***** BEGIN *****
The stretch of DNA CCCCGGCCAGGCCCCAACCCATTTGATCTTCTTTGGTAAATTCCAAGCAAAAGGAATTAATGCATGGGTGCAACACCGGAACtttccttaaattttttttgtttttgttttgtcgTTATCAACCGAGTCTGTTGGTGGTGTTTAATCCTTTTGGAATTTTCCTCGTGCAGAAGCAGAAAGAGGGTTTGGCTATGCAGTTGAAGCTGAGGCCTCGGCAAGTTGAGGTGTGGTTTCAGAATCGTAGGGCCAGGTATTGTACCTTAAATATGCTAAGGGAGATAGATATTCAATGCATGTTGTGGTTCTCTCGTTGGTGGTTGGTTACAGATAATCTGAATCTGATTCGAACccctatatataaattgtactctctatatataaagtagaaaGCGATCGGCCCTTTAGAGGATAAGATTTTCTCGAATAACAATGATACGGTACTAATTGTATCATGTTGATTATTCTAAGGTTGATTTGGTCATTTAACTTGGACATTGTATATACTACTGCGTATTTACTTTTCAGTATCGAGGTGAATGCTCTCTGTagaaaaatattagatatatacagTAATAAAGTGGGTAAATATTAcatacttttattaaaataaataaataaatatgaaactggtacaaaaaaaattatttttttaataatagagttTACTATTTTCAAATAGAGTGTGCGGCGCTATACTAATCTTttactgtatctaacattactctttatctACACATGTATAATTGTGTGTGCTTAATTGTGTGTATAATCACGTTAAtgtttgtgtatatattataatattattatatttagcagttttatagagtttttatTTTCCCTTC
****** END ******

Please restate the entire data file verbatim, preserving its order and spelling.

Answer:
The stretch of DNA CCCCGGCCAGGCCCCAACCCATTTGATCTTCTTTGGTAAATTCCAAGCAAAAGGAATTAATGCATGGGTGCAACACCGGAACtttccttaaattttttttgtttttgttttgtcgTTATCAACCGAGTCTGTTGGTGGTGTTTAATCCTTTTGGAATTTTCCTCGTGCAGAAGCAGAAAGAGGGTTTGGCTATGCAGTTGAAGCTGAGGCCTCGGCAAGTTGAGGTGTGGTTTCAGAATCGTAGGGCCAGGTATTGTACCTTAAATATGCTAAGGGAGATAGATATTCAATGCATGTTGTGGTTCTCTCGTTGGTGGTTGGTTACAGATAATCTGAATCTGATTCGAACccctatatataaattgtactctctatatataaagtagaaaGCGATCGGCCCTTTAGAGGATAAGATTTTCTCGAATAACAATGATACGGTACTAATTGTATCATGTTGATTATTCTAAGGTTGATTTGGTCATTTAACTTGGACATTGTATATACTACTGCGTATTTACTTTTCAGTATCGAGGTGAATGCTCTCTGTagaaaaatattagatatatacagTAATAAAGTGGGTAAATATTAcatacttttattaaaataaataaataaatatgaaactggtacaaaaaaaattatttttttaataatagagttTACTATTTTCAAATAGAGTGTGCGGCGCTATACTAATCTTttactgtatctaacattactctttatctACACATGTATAATTGTGTGTGCTTAATTGTGTGTATAATCACGTTAAtgtttgtgtatatattataatattattatatttagcagttttatagagtttttatTTTCCCTTC